One Saturday in February, the phone rang, and I happened to answer it. The girl on the other end said something quickly, but I couldn’t understand her. I asked her to repeat it. She said, “I’ve picked you, and I was wondering what you believe about disciplining?” I said, “I’m sorry. Who is this?”

She responded, “I’m H. at the _____Adoption Agency, and I’ve picked you to be the parents of my baby. I’m wondering what you believe about disciplining children.”

Surprised and breathless, I responded, “Yes, it’s so wonderful to talk to you, H.  I’m Judy. Well, here’s what we believe about discipline….” Breathe, answer, smile, listen, breathe, talk. “Would you like to speak to my husband, Martin? He’s right here.” Jump wildly.

When my husband handed the phone back to me, she said, “I’d like you to come out to Utah this week. Could you do that? I’d like to meet you in person right away and get everything arranged.” I replied, “Of course, I can do that” (not having any idea how I would do that). With tentative arrangements made, we hung up. Stunned and exuberant, Martin and I held each other and cried and laughed.  Then I started making phone calls.

Using the ever-so-generous bishop’s frequent flyer miles, I arrived a few days later to meet H.  Excited and anxious, I met first with her social worker.  Then H. walked in bubbly and eager and hugged me! She animatedly shared the ultrasound pictures she’d just gotten. There he was—feet, head, all of him. The meeting could not have been warmer or friendlier. At lunch with the three of us, dozens of questions were asked. In that conversation H. said that she was from another state, and her mother had discovered this adoption agency, believing strongly that it was the right place for her to go, even though—or perhaps because—they had no association at all with Utah.  [What a blessing for us.] When asked why she’d picked us out of all the hopefuls, H. said that it was because we already had one adopted child (our first miracle, Jesse) and wanted her son to have an adopted brother and companion. H. talked about why she was giving up the baby for adoption and how clearly she felt that it was the right thing to do. This led, inevitably, to her description of the sadness she felt in doing so.  And so we spoke openly and tenderly and cried, as well.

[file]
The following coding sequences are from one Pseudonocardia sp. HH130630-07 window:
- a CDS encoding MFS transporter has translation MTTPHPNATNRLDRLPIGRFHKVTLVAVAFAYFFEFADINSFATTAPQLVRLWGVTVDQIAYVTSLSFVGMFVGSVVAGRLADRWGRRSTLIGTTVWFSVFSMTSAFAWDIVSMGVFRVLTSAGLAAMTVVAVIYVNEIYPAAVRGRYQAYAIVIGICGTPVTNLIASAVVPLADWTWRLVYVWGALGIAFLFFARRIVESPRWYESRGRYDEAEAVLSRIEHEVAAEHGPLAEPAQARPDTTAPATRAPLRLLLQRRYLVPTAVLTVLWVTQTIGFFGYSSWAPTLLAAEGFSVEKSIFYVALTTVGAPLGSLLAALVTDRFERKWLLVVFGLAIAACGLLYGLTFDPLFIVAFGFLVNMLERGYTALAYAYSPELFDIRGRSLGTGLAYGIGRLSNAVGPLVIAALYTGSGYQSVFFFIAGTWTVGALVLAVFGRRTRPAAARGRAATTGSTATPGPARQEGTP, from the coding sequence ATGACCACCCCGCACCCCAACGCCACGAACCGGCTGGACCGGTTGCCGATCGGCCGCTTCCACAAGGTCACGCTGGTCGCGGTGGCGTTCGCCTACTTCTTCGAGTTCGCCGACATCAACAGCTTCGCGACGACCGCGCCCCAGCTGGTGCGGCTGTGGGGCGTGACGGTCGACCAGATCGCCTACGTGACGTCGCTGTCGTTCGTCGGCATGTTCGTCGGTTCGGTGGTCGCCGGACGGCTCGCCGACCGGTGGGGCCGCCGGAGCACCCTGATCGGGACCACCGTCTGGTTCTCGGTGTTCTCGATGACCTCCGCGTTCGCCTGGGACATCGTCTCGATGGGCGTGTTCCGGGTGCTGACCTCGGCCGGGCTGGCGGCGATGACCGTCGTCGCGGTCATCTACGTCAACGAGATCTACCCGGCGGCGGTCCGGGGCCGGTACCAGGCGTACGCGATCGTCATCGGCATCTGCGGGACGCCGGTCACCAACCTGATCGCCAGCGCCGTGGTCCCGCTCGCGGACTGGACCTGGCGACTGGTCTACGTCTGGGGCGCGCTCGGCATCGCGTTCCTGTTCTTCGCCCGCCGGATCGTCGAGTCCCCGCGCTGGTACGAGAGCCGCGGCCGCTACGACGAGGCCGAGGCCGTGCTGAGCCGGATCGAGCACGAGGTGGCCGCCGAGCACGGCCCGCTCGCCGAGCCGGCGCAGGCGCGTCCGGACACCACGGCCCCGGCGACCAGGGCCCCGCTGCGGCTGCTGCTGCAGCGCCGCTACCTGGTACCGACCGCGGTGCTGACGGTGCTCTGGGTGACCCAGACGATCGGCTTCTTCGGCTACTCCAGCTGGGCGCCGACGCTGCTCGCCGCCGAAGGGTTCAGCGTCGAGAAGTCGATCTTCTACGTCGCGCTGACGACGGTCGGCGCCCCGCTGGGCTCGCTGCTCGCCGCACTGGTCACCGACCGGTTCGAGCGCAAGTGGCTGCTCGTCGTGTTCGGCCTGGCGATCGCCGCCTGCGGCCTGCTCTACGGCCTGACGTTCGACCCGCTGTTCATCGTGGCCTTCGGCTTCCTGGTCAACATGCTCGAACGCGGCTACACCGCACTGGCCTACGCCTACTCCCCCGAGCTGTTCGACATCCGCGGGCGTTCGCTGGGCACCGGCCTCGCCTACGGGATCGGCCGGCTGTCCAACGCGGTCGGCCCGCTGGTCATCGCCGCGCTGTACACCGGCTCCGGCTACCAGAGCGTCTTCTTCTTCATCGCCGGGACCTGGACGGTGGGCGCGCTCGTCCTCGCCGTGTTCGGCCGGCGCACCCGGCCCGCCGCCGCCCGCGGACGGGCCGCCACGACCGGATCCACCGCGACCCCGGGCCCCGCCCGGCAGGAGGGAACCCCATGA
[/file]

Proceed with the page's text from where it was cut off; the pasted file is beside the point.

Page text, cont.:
Within three weeks at 9:30 a.m., H. called to say that the baby had been born—on the day she, not the doctor, had predicted. As hurriedly as able, I flew out that day.  In the evening my close friend picked me up at the airport and drove the hour to reach him. What we found at the hospital was a thin, little, blond, blue-eyed fellow whom I loved instantly.  It was real, but not real, that I could see, hear, smell, and touch him after all this time. Hello, Will. Thank you, kind and merciful God. Thank you, H.

The next morning I saw H. before we left the hospital.  She’d bought a blanket for him, and asked which name we’d chosen. Tender hugs were shared, and we said we’d meet again in 18 years.  In those moments was a mix of joy and sorrow, pain and relief, and, still, so much more I can neither fathom nor explain. But this I know: Prayers were answered many times and repeated mercies shown on our behalf.  As a result, an immeasurable gift of a beloved baby boy was bestowed upon us that day, for whom we will be grateful evermore.

1 thought on “Tender Mercies”

  1. Tender mercies indeed *sniff, sniff* That brought me to tears. What a shame it did not make it to the book but I’m glad it is here for more people to benefit from.